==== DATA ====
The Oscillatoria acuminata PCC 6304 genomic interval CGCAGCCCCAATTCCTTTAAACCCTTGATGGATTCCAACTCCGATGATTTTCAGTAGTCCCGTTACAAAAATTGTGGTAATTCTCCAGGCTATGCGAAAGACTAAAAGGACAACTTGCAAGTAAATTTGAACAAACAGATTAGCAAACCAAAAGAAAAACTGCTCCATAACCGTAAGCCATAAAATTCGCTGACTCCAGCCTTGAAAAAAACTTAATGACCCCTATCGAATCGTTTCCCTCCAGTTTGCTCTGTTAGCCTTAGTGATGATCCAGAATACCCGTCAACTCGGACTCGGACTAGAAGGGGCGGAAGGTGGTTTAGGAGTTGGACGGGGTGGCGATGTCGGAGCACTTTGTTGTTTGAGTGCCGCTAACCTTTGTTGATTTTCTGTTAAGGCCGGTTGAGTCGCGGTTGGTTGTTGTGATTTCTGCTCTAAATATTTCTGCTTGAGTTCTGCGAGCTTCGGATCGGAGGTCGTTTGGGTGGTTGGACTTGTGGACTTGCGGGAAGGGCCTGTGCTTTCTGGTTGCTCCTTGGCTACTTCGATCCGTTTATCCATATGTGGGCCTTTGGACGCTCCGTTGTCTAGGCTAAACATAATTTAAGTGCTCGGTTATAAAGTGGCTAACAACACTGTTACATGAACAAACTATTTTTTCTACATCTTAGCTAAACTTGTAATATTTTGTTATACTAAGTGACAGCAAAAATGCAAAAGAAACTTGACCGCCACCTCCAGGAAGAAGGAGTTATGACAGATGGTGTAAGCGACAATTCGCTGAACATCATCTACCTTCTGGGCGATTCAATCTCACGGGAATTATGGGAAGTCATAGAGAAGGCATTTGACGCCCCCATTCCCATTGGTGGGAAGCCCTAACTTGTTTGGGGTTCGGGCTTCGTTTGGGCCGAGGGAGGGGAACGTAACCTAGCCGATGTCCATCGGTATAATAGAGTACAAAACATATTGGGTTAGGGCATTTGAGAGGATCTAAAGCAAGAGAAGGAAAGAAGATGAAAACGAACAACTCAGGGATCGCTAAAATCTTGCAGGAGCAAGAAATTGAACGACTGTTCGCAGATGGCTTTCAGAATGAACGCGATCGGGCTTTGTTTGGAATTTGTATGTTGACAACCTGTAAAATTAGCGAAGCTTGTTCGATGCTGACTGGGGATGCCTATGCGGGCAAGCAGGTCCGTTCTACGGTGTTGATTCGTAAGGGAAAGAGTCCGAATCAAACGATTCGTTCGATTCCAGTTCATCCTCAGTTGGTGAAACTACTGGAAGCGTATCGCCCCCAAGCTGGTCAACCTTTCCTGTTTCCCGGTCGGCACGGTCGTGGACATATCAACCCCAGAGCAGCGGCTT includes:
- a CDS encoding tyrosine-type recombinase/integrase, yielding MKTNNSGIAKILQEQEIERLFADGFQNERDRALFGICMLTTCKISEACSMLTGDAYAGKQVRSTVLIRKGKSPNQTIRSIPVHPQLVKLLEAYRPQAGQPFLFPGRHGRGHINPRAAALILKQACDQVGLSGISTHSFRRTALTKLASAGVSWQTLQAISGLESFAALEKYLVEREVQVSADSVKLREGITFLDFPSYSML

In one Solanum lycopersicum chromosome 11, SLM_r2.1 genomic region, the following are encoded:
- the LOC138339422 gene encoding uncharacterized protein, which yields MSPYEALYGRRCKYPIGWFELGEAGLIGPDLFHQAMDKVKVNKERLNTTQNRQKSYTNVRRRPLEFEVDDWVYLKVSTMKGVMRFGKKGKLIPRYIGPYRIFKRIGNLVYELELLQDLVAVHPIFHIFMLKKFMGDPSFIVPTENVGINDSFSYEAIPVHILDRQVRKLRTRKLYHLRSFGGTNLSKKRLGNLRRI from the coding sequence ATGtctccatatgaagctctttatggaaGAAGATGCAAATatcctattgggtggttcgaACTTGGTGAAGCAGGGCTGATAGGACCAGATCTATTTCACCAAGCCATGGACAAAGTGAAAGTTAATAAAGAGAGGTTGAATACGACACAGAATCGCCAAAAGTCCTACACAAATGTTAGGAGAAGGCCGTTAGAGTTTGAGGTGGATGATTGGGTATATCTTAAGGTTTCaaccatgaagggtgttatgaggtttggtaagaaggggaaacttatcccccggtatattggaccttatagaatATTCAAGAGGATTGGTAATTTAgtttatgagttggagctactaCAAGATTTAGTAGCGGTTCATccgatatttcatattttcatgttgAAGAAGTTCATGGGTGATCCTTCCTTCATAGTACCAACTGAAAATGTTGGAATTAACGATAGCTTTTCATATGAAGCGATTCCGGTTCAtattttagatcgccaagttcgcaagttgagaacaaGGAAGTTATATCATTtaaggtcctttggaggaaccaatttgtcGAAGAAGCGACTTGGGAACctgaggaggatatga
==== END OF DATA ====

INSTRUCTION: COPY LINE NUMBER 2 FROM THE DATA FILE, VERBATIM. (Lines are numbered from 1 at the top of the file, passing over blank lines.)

- a CDS encoding tyrosine-type recombinase/integrase, yielding MKTNNSGIAKILQEQEIERLFADGFQNERDRALFGICMLTTCKISEACSMLTGDAYAGKQVRSTVLIRKGKSPNQTIRSIPVHPQLVKLLEAYRPQAGQPFLFPGRHGRGHINPRAAALILKQACDQVGLSGISTHSFRRTALTKLASAGVSWQTLQAISGLESFAALEKYLVEREVQVSADSVKLREGITFLDFPSYSML